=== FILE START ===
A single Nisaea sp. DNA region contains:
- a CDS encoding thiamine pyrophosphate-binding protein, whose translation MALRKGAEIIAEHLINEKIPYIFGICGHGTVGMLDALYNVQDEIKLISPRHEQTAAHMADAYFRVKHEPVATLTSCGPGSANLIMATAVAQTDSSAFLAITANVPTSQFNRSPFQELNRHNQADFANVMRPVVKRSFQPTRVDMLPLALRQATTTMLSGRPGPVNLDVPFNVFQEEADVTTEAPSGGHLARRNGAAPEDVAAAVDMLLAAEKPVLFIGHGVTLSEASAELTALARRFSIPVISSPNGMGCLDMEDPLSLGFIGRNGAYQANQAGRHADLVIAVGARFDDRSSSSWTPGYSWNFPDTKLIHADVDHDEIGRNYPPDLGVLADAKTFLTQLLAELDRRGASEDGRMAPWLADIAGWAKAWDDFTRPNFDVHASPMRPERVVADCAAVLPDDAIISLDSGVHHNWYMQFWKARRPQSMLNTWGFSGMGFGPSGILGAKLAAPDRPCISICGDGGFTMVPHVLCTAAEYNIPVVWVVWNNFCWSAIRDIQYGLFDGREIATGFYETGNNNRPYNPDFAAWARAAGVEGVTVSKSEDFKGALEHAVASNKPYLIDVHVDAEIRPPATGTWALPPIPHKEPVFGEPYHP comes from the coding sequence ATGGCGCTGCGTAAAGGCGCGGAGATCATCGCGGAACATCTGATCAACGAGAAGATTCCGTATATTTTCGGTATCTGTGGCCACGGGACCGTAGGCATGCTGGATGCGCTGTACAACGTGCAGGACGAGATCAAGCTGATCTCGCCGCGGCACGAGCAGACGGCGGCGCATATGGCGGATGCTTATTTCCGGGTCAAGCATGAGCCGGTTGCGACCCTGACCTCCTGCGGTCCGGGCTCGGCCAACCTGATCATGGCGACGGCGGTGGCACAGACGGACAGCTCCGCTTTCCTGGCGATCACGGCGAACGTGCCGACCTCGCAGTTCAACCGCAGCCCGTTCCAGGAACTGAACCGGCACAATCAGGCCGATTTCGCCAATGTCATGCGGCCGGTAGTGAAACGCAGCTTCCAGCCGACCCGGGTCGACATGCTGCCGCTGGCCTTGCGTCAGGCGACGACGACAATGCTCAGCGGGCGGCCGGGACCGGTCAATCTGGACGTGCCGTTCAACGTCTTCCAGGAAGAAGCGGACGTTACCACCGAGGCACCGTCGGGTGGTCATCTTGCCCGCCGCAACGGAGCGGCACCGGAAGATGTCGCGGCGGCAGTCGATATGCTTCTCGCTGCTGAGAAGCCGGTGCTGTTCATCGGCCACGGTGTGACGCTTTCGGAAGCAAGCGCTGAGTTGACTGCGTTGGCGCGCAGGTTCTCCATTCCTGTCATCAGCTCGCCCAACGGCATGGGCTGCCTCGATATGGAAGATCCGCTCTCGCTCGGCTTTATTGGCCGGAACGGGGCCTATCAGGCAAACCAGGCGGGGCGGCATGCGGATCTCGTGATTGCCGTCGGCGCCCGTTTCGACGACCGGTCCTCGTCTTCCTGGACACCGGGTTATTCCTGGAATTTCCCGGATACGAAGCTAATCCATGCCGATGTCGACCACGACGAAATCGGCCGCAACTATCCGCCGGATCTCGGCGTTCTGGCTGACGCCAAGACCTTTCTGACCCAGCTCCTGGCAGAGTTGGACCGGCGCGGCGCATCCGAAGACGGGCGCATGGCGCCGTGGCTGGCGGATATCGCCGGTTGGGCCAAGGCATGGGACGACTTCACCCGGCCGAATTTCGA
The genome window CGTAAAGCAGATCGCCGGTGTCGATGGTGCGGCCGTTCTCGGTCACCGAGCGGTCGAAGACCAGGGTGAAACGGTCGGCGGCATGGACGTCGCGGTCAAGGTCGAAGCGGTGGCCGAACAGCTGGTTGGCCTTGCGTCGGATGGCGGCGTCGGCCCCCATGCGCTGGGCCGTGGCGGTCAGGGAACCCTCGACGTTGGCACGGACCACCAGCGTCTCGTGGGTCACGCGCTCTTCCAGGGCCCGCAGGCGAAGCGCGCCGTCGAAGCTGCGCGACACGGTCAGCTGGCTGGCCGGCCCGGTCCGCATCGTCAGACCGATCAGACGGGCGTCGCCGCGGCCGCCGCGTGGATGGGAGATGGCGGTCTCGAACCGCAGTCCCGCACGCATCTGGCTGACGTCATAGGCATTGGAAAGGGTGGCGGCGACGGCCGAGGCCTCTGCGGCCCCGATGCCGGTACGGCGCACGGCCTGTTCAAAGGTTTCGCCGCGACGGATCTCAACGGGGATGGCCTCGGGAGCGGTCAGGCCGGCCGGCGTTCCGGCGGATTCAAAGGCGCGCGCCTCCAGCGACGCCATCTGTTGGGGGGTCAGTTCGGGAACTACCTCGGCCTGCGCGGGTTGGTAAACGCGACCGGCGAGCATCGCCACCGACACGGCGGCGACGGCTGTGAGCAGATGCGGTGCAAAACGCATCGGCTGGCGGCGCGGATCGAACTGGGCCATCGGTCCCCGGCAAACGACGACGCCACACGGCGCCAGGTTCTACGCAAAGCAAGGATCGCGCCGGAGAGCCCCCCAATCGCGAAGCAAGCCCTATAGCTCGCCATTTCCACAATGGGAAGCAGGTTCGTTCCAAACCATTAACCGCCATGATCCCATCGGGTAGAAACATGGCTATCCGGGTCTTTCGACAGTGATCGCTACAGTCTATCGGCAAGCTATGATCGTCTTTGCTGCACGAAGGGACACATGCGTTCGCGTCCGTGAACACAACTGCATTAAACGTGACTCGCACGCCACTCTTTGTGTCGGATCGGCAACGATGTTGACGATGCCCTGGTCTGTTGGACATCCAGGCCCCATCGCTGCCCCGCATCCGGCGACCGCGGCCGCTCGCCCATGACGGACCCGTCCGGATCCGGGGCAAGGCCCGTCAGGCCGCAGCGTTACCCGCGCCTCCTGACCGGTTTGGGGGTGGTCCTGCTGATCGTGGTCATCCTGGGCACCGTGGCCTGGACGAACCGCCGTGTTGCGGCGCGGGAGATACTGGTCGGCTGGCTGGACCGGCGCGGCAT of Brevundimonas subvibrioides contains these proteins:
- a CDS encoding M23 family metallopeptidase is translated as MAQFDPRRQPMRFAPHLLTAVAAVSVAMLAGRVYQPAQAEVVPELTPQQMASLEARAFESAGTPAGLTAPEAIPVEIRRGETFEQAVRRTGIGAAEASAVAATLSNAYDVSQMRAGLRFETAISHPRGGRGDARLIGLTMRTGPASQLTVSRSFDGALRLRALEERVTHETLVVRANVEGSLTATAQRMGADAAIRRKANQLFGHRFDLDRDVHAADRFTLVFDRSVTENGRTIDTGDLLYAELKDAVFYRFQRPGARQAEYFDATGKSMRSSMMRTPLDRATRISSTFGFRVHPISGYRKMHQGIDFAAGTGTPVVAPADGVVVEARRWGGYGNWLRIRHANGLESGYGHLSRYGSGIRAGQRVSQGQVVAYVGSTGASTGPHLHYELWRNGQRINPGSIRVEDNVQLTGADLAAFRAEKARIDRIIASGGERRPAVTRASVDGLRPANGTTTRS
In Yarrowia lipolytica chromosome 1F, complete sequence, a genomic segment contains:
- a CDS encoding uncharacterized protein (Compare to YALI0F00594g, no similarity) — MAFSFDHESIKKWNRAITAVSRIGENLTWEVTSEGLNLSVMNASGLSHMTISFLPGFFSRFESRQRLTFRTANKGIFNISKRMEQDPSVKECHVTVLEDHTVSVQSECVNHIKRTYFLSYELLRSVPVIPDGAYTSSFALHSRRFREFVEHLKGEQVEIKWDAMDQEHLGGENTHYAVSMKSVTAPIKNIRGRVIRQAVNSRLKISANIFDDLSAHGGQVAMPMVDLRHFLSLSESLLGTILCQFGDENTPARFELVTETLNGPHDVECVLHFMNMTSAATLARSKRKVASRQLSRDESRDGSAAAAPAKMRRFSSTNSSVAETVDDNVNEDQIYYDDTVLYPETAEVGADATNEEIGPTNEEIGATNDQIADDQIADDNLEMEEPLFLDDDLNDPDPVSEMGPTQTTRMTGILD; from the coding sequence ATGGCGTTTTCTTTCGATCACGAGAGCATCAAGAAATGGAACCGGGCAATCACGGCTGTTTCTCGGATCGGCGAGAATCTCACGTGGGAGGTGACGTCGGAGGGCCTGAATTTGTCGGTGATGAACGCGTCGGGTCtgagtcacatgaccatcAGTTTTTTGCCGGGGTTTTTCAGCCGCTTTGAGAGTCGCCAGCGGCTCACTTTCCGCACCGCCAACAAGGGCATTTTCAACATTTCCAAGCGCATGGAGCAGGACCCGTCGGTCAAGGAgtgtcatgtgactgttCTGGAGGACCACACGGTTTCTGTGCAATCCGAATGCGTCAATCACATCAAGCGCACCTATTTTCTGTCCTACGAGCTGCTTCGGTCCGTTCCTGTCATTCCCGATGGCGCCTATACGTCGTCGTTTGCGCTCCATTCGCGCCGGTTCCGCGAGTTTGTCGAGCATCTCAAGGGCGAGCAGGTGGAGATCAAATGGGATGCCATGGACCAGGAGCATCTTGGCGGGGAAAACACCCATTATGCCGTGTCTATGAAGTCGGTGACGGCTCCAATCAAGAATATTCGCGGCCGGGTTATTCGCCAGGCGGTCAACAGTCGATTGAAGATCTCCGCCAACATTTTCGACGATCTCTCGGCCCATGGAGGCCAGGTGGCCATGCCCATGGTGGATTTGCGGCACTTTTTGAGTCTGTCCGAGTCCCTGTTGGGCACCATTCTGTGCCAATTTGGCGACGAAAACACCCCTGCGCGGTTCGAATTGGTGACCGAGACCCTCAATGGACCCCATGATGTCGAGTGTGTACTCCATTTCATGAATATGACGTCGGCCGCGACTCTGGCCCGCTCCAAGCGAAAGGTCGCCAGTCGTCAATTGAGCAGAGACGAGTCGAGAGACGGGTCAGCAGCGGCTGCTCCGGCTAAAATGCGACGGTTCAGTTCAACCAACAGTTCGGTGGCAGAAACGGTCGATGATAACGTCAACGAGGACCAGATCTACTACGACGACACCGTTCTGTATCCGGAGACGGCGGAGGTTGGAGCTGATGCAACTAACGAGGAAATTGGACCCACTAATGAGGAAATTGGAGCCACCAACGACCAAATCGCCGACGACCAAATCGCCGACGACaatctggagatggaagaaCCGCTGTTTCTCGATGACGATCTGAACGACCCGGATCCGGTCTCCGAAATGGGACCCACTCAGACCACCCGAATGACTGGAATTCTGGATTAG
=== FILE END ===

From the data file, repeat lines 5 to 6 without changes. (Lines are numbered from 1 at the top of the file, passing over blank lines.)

In Yarrowia lipolytica chromosome 1F, complete sequence, a genomic segment contains:
- a CDS encoding uncharacterized protein (Compare to YALI0F00594g, no similarity) — MAFSFDHESIKKWNRAITAVSRIGENLTWEVTSEGLNLSVMNASGLSHMTISFLPGFFSRFESRQRLTFRTANKGIFNISKRMEQDPSVKECHVTVLEDHTVSVQSECVNHIKRTYFLSYELLRSVPVIPDGAYTSSFALHSRRFREFVEHLKGEQVEIKWDAMDQEHLGGENTHYAVSMKSVTAPIKNIRGRVIRQAVNSRLKISANIFDDLSAHGGQVAMPMVDLRHFLSLSESLLGTILCQFGDENTPARFELVTETLNGPHDVECVLHFMNMTSAATLARSKRKVASRQLSRDESRDGSAAAAPAKMRRFSSTNSSVAETVDDNVNEDQIYYDDTVLYPETAEVGADATNEEIGPTNEEIGATNDQIADDQIADDNLEMEEPLFLDDDLNDPDPVSEMGPTQTTRMTGILD; from the coding sequence ATGGCGTTTTCTTTCGATCACGAGAGCATCAAGAAATGGAACCGGGCAATCACGGCTGTTTCTCGGATCGGCGAGAATCTCACGTGGGAGGTGACGTCGGAGGGCCTGAATTTGTCGGTGATGAACGCGTCGGGTCtgagtcacatgaccatcAGTTTTTTGCCGGGGTTTTTCAGCCGCTTTGAGAGTCGCCAGCGGCTCACTTTCCGCACCGCCAACAAGGGCATTTTCAACATTTCCAAGCGCATGGAGCAGGACCCGTCGGTCAAGGAgtgtcatgtgactgttCTGGAGGACCACACGGTTTCTGTGCAATCCGAATGCGTCAATCACATCAAGCGCACCTATTTTCTGTCCTACGAGCTGCTTCGGTCCGTTCCTGTCATTCCCGATGGCGCCTATACGTCGTCGTTTGCGCTCCATTCGCGCCGGTTCCGCGAGTTTGTCGAGCATCTCAAGGGCGAGCAGGTGGAGATCAAATGGGATGCCATGGACCAGGAGCATCTTGGCGGGGAAAACACCCATTATGCCGTGTCTATGAAGTCGGTGACGGCTCCAATCAAGAATATTCGCGGCCGGGTTATTCGCCAGGCGGTCAACAGTCGATTGAAGATCTCCGCCAACATTTTCGACGATCTCTCGGCCCATGGAGGCCAGGTGGCCATGCCCATGGTGGATTTGCGGCACTTTTTGAGTCTGTCCGAGTCCCTGTTGGGCACCATTCTGTGCCAATTTGGCGACGAAAACACCCCTGCGCGGTTCGAATTGGTGACCGAGACCCTCAATGGACCCCATGATGTCGAGTGTGTACTCCATTTCATGAATATGACGTCGGCCGCGACTCTGGCCCGCTCCAAGCGAAAGGTCGCCAGTCGTCAATTGAGCAGAGACGAGTCGAGAGACGGGTCAGCAGCGGCTGCTCCGGCTAAAATGCGACGGTTCAGTTCAACCAACAGTTCGGTGGCAGAAACGGTCGATGATAACGTCAACGAGGACCAGATCTACTACGACGACACCGTTCTGTATCCGGAGACGGCGGAGGTTGGAGCTGATGCAACTAACGAGGAAATTGGACCCACTAATGAGGAAATTGGAGCCACCAACGACCAAATCGCCGACGACCAAATCGCCGACGACaatctggagatggaagaaCCGCTGTTTCTCGATGACGATCTGAACGACCCGGATCCGGTCTCCGAAATGGGACCCACTCAGACCACCCGAATGACTGGAATTCTGGATTAG